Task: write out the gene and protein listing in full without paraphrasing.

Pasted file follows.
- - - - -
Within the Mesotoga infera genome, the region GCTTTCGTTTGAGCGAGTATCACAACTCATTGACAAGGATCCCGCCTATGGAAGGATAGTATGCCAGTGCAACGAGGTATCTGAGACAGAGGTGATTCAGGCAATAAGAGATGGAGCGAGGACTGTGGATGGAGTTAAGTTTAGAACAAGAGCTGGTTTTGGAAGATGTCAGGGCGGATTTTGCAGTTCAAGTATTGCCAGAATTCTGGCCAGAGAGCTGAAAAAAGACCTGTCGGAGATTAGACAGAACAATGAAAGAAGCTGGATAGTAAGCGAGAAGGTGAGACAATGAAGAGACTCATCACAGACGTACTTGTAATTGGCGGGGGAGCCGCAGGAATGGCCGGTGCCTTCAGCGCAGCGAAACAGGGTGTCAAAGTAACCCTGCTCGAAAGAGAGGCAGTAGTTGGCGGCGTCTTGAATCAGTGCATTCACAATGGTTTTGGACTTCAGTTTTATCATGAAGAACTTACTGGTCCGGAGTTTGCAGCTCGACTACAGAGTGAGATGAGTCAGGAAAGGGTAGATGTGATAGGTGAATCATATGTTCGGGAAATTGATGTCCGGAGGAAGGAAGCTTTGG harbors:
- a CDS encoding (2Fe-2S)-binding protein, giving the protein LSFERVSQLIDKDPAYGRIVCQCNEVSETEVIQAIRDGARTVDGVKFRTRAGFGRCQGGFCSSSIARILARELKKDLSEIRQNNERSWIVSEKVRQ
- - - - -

Within the Mesotoga infera genome, the region GCTTTCGTTTGAGCGAGTATCACAACTCATTGACAAGGATCCCGCCTATGGAAGGATAGTATGCCAGTGCAACGAGGTATCTGAGACAGAGGTGATTCAGGCAATAAGAGATGGAGCGAGGACTGTGGATGGAGTTAAGTTTAGAACAAGAGCTGGTTTTGGAAGATGTCAGGGCGGATTTTGCAGTTCAAGTATTGCCAGAATTCTGGCCAGAGAGCTGAAAAAAGACCTGTCGGAGATTAGACAGAACAATGAAAGAAGCTGGATAGTAAGCGAGAAGGTGAGACAATGAAGAGACTCATCACAGACGTACTTGTAATTGGCGGGGGAGCCGCAGGAATGGCCGGTGCCTTCAGCGCAGCGAAACAGGGTGTCAAAGTAACCCTGCTCGAAAGAGAGGCAGTAGTTGGCGGCGTCTTGAATCAGTGCATTCACAATGGTTTTGGACTTCAGTTTTATCATGAAGAACTTACTGGTCCGGAGTTTGCAGCTCGACTACAGAGTGAGATGAGTCAGGAAAGGGTAGATGTGATAGGTGAATCATATGTTCGGGAAATTGATGTCCGGAGGAAGGAAGCTTTGG harbors:
- a CDS encoding (2Fe-2S)-binding protein, giving the protein LSFERVSQLIDKDPAYGRIVCQCNEVSETEVIQAIRDGARTVDGVKFRTRAGFGRCQGGFCSSSIARILARELKKDLSEIRQNNERSWIVSEKVRQ